Rapper Larry Reed, who plays under the name Larry Legend, grew up in Denver singing in church and school choirs. But music was just another hobby for Reed: His first love was sports, and he spent most of his time playing baseball and football and running track. A couple of years ago, he earned a football scholarship to Black Hills State University in South Dakota. He began school in August 2015, but by December he’d returned to Denver, and his life has been a roller coaster of creativity and personal turmoil ever since.
“I played football my whole life,” Reed says. “Once that ended and my brothers were playing basketball, [I was] home by myself — my brothers are practicing, my parents are upstairs, and I need something to do. I mean, video games are there — that’s fine. But I don’t want to do that, so I went on YouTube, started listening to music, writing things down and started from there.”
The now-21-year-old began uploading songs to SoundCloud — first as a singer and producer, not as a rapper. After family and friends told him they liked what he was doing, he felt confident enough to create and upload more material. The more he produced, the more he felt stifled by his emotional range as a singer. He decided to try his hand at rapping, but the transition between the two forms of expression proved difficult.
“When I was singing, it was easy to find a slow beat,” Reed says. “Find a beat and start singing to it…. Then, when it got to rapping, I still had singing in my head. Like ‘Oh, I want to sing that note.’ But no, no, it’s rap — you can’t do that.”
On his first rap song, “Unstoppable,” released in 2016, he freestyled over a beat he had produced. He notes that since he knew the beat from start to finish, it made it easier for him to focus on the words.
“I could somewhat tell my story, but [singing didn’t] seem to really get the point across,” Reed explains. “People tend to judge by appearance and what the artist could possibly talk about. When I wrote my first singing song, I was actually frustrated and kind of depressed, and I felt like no one really felt exactly how I [felt]. With rap, you can feel both expressions in the song.”
This year has been a particularly tough one for Reed. As he tells it, “I’ve been arrested. I’ve had plenty of court dates, an ankle monitor. I’ve had car problems. It seemed like it was just back to back to back. Every chance I got, I wrote something about what it was like and [made] a song for it.”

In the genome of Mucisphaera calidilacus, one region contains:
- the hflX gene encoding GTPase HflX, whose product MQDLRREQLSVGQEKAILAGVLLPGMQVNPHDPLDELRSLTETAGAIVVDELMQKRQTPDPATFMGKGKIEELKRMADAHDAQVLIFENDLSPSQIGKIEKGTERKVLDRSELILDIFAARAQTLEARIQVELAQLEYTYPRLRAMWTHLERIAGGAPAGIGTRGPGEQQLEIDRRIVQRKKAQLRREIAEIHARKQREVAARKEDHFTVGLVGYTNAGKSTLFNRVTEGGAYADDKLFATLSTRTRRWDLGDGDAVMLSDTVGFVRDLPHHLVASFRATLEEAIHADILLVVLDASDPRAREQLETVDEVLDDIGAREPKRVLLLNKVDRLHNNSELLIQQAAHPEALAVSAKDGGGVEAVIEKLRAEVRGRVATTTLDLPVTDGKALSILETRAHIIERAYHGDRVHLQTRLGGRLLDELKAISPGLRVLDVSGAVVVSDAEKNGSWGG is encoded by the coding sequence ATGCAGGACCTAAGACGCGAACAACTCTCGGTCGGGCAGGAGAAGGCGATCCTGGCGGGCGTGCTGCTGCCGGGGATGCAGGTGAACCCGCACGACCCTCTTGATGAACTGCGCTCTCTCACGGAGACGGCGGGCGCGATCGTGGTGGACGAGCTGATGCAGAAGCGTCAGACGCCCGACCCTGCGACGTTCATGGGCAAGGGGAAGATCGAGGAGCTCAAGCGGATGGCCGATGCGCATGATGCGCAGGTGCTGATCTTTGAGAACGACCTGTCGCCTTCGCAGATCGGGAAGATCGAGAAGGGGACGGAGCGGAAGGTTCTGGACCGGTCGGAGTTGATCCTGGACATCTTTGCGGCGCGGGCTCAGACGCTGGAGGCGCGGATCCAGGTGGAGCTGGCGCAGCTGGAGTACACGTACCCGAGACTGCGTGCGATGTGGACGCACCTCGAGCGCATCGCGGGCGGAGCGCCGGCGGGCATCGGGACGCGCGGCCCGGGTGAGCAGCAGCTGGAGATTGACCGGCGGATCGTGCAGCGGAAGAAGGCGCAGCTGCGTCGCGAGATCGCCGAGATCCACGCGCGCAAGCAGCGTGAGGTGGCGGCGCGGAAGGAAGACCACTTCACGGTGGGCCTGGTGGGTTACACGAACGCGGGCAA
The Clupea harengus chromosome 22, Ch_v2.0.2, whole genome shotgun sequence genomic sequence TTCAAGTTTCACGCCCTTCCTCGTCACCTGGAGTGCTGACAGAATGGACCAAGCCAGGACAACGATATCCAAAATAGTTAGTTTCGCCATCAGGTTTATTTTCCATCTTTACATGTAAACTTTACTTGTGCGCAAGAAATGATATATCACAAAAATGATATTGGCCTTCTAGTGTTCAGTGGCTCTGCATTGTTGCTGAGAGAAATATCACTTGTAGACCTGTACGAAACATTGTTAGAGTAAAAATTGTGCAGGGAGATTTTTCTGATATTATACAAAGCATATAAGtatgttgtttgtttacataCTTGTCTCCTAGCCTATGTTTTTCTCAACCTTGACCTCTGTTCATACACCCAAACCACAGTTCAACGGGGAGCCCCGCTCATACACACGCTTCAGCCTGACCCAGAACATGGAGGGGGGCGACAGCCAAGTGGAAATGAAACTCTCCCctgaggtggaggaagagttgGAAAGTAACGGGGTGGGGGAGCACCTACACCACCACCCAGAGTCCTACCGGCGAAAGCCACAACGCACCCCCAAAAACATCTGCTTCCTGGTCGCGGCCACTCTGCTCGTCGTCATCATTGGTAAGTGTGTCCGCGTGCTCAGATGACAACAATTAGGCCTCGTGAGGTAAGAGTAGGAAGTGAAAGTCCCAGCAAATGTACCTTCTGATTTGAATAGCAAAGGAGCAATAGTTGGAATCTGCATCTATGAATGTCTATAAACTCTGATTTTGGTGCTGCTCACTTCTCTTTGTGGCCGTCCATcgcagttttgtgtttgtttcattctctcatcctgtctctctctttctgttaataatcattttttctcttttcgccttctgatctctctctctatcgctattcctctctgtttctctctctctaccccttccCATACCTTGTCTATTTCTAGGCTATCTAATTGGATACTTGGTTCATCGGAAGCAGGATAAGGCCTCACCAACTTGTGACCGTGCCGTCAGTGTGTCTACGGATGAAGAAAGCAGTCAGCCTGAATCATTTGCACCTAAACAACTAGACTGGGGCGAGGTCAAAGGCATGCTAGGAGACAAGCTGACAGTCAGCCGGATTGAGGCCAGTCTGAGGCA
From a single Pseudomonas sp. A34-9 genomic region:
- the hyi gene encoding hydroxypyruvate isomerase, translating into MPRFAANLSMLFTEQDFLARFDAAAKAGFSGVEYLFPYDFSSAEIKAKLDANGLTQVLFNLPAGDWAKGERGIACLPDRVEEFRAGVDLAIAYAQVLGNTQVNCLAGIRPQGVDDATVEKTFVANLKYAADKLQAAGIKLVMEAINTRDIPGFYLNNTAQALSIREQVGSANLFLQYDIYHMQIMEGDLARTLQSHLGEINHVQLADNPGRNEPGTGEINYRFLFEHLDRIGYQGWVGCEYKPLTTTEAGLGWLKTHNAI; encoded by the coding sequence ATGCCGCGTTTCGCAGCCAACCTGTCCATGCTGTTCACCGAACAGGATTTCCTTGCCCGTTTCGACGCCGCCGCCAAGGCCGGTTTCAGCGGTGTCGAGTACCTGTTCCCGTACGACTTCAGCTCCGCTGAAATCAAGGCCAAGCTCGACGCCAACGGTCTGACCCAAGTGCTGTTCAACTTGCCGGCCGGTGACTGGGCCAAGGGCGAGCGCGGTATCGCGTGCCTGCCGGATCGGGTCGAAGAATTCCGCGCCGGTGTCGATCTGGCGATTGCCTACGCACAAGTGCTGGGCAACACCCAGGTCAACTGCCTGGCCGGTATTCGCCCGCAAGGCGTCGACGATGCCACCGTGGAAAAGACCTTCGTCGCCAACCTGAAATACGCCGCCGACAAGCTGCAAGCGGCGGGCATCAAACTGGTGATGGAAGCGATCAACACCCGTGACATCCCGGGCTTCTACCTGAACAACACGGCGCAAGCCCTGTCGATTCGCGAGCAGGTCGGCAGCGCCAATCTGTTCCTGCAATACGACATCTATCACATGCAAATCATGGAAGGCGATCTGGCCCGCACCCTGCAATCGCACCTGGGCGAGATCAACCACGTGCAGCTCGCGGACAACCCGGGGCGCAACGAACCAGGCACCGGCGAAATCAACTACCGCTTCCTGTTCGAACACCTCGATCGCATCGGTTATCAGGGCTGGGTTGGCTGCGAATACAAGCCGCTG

Reed was arrested in March on an intimidation charge he says was related to harassment and domestic violence, and held in a Weld County jail for five days. That experience shaped his first EP, From Boy to Legend, which he released in August 2017. Song ideas came to him during his time in jail, like fan favorite “Just Like Me.” The arrest inspired him to work to improve himself and his music, he says.
“It actually changed me, because I did have a bad attitude, and I let all of the little things bother me and easily get me upset,” Reed says. “But after everything I went through, I realized life is too short to allow the little things to bother me — and that I need to control my emotions to keep me in a better place in life.”
As a rapper, he says he wants to tell stories, and writing about his hardships gives him a natural form of release.
“I used to sing about the things I was going through or how I felt,” Reed says, “so writing about my problems is really easy for me. You know what you’ve been through, so you [write] it like poetry and turn it into a song. Everything I write about is my life. I don’t write about anything crazy — that doesn’t make sense to me. It’s always about my life, in a way.”
Reed says his struggles are learning opportunities, and his songs hold no punches when it comes to him talking about his experiences: “Ankle monitor off for about three months, I’m not going back,” he raps in the song “Change.” With his new EP in hand, he’s upbeat about the future.
“Everything I went through is what made me who I am today,” Reed says. “I never had a life involved around gangs, drugs or anything negative like that, but the little things I went through are positive in a way, because it encouraged me to bounce back.”
Listen to Larry Legend on Soundcloud.
Keep Westword Free... Since we started Westword, it has been defined as the free, independent voice of Denver, and we would like to keep it that way. Offering our readers free access to incisive coverage of local news, food and culture. Producing stories on everything from political scandals to the hottest new bands, with gutsy reporting, stylish writing, and staffers who've won everything from the Society of Professional Journalists' Sigma Delta Chi feature-writing award to the Casey Medal for Meritorious Journalism. But with local journalism's existence under siege and advertising revenue setbacks having a larger impact, it is important now more than ever for us to rally support behind funding our local journalism. You can help by participating in our "I Support" membership program, allowing us to keep covering Denver with no paywalls.